The City Council rejected Total's request to drill three new wells at a site near a daycare center. Photo by J.G. Domke.
June 10, 2020
A grassroots anti-fracking group scored a victory in Arlington last night.
On Tuesday evening, Arlington City Council voted down a proposal by a French energy giant to drill new gas wells, after pushback led by Liveable Arlington.
The vote was 6-3 opposed with Dr. Ignacio Nunez, councilman for District 5, District 4 Councilman Andrew Piel and Councilwoman Helen Moise of District 1 voting to approve the permit.
The gas wells would have been just over 600 feet — the minimum amount of space required between drills and protected property — from a local daycare center, according to the Star-Telegram.
Site of proposed new gas wells at 2000 S. Watson in Arlington. Courtesy of Googlemaps.
In March, they had hoped the Arlington City Council would approve their application to drill new wells at the site at 2000 S. Watson. But the vote was postponed until June.
Natural gas had been pumped on the pad for nine years. The site was located next to Highway 360 so no residential streets would be used for drilling three new wells on the pad.
But a lot had changed since March. The coronavirus outbreak had forced the city to shelter in place for going on three months. Last night’s remote session featured council members linking up from their homes and residents waiting in online queues to speak at the public hearing.
In addition, the vote came amid a national uproar over racial injustice ignited by the police killing of George Floyd.
Over the weekend, the city had received more than 30 complaints about the proposed drilling in the Arlington neighborhood, which according to the Houston Chronicle, is predominantly Latino and African-American.
Kevin Strawser, media relations manager for Total, said they would be happy to put up a sound barrier around the wall, to build a concrete wall around the well site, use a quieter electric drill instead of diesel and have a noise monitor so as to not disturb anyone.
This wasn’t enough for watchdog Liveable Arlington.
Founder and president Ranjana Bhandari started her testimony by thanking the Council for pledging to fight racial injustice, earlier in the session.
She and others went on to point out the unfairness of the proposed plan to drill in a neighborhood already wracked by inequities. She noted that there was a higher than average number of Covid-19 cases reported in the 76010 zip code, Arlington’s District 5, which runs along Highway 360 from Division to Pioneer Parkway and west to Bowen.
Bhandari cited a recent Harvard study showing there is a link between air pollution and higher death rates from Covid-19.
“This is a very troubling study as fracking is associated with higher pollution.”
Thirteen residents testified by phone including Wanda Vincent, owner of Mother’s Heart Learning Center. She said she located her day care center in the neighborhood 17 years ago, where her clients are 80 percent African American and 20 percent Latino, to target an underserved population. Today, the fracking operation backs up to the children’s playground.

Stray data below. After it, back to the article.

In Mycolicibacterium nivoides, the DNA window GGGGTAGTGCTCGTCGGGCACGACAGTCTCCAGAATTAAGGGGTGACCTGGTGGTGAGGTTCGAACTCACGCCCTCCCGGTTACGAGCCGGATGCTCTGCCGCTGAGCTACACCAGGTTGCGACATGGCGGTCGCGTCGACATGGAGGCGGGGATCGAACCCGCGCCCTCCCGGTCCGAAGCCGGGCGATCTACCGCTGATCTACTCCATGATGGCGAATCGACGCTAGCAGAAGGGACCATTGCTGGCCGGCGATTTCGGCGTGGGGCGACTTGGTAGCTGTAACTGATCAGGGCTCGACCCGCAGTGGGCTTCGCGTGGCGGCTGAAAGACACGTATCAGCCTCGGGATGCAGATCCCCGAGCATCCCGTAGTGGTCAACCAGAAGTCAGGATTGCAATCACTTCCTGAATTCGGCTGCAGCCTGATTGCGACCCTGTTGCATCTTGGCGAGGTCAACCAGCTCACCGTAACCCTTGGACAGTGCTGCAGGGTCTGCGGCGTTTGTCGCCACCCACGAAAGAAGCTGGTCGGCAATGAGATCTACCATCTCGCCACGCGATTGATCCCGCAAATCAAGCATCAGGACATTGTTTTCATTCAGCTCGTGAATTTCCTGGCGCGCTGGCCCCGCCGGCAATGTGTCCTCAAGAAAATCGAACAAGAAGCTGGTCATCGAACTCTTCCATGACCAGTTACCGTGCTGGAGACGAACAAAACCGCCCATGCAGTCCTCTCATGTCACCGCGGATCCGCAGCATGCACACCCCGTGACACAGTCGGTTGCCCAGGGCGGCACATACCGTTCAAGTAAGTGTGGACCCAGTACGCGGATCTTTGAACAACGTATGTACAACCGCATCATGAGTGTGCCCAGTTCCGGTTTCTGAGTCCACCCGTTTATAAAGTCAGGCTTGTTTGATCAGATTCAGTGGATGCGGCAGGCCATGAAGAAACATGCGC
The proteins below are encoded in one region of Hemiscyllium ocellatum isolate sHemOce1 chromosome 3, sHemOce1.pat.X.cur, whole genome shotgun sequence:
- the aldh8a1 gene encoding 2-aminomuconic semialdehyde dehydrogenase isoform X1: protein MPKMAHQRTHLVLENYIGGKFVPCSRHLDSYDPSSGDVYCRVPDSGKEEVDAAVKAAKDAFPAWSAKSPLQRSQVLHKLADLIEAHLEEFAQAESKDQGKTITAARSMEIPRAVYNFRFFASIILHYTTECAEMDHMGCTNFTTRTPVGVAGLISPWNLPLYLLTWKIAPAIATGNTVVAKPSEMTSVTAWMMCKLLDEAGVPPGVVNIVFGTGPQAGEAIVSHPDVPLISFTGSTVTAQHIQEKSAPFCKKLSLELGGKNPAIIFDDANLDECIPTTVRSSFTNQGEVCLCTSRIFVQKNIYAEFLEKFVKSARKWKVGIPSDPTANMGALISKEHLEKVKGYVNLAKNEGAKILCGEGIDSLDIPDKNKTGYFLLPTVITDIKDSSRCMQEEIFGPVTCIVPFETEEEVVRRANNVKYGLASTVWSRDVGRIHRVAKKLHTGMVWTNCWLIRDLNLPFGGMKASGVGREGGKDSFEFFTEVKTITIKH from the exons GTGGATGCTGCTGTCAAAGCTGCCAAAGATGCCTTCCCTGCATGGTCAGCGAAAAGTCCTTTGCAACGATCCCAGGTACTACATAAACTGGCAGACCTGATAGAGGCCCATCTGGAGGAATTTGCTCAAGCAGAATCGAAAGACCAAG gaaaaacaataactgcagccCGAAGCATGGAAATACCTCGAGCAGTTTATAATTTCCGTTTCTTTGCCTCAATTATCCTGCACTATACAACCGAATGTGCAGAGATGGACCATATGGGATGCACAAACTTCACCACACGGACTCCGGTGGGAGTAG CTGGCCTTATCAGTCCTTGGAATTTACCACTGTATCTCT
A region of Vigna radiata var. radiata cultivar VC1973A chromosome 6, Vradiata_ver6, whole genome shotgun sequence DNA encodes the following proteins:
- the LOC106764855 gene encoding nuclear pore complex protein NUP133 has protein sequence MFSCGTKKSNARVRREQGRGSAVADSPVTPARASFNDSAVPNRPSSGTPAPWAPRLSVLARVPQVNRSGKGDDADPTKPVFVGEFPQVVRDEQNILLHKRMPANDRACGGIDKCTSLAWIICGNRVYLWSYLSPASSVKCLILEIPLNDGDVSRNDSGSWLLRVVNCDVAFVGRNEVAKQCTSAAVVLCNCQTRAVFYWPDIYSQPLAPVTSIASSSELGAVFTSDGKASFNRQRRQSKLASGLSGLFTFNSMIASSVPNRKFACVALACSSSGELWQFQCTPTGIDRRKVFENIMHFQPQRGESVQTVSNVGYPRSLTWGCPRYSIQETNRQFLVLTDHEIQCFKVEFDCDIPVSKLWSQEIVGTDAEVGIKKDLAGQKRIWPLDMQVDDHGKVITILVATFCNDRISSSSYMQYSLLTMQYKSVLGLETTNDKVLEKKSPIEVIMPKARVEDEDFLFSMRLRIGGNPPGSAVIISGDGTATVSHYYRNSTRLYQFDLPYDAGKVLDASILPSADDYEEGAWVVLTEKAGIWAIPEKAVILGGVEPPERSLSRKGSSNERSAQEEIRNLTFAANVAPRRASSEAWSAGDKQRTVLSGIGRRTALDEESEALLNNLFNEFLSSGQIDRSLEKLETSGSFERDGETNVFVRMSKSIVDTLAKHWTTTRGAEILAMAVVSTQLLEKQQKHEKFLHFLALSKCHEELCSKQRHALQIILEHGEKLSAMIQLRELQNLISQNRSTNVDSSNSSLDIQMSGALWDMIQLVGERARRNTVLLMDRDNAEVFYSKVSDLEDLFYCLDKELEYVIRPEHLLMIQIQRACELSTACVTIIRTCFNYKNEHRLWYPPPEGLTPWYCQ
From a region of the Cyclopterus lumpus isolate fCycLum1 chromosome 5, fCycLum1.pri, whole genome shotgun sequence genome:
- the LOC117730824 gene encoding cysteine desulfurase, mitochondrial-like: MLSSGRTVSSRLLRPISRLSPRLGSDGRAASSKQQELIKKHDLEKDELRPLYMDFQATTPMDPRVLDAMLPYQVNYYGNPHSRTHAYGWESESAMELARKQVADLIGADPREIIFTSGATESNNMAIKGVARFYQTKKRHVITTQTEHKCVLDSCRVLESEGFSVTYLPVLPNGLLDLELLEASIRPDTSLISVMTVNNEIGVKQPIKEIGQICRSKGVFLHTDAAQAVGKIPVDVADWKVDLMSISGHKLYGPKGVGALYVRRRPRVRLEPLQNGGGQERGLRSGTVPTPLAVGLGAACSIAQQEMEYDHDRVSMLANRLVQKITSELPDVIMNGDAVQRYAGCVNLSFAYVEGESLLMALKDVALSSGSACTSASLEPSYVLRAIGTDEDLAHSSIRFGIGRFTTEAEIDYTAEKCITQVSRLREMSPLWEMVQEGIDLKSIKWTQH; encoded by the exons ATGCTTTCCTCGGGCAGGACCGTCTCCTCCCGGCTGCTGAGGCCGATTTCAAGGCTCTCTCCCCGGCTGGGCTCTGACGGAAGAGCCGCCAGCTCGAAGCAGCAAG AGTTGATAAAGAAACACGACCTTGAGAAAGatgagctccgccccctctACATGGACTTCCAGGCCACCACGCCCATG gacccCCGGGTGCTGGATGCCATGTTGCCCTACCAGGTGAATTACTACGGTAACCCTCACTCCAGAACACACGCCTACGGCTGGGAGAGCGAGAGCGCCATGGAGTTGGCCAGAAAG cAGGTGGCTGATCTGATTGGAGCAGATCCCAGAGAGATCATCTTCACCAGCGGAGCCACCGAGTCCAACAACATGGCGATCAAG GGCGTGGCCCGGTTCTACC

Vincent said she has concerns for the health of her children and her staff.
“That’s the number one reason I’m calling in, is for the safety of our children and making sure we keep them safe each and every day.”
Arlington resident Ingrid Kelley also wanted to address the “health disparity among vulnerable populations.”
“All aspects that cause health inequities need to be addressed,” she told the council.
She went on to say that it’s known that environmental pollution can create adverse health outcomes and that low-income, communities of color “have an unequal burden of this exposure.”
Mary Brandt from Arlington added that, “Fracking impacts the health of Arlington citizens and their ability to fight this virus and other diseases.”
Jane Lynn told of her “first-hand experience living next to a gas well site” remembering back in 2011, “I would not wish this on my worst enemy.”
She has since moved but remembers sleepless nights and made “hundreds of complaints” to TCEQ and everyone came back stating “no violation found.”
She told how she thinks “It’s a fallacy that TCEQ is protecting our air.”
After the testimony, Councilman Nunez gave a dire warning. He spoke about how the city of Denton had voted to ban natural gas drilling within the city limits in 2014, but six months later, the Texas state legislature passed House Bill 40 by an overwhelming majority, legislation ensuring that cities can’t ban fracking.
“If we vote tonight to ban drilling natural gas wells, I guarantee you that we are going to be in court and we don’t have money to take this all the way to the Texas Supreme Court.”
Stay up to date on everything green in North Texas, including the latest news and events! Sign up for the weekly Green Source DFW Newsletter! Follow us on Facebook and Twitter. Also check out our new podcast The Texas Green Report, available on your favorite podcast app.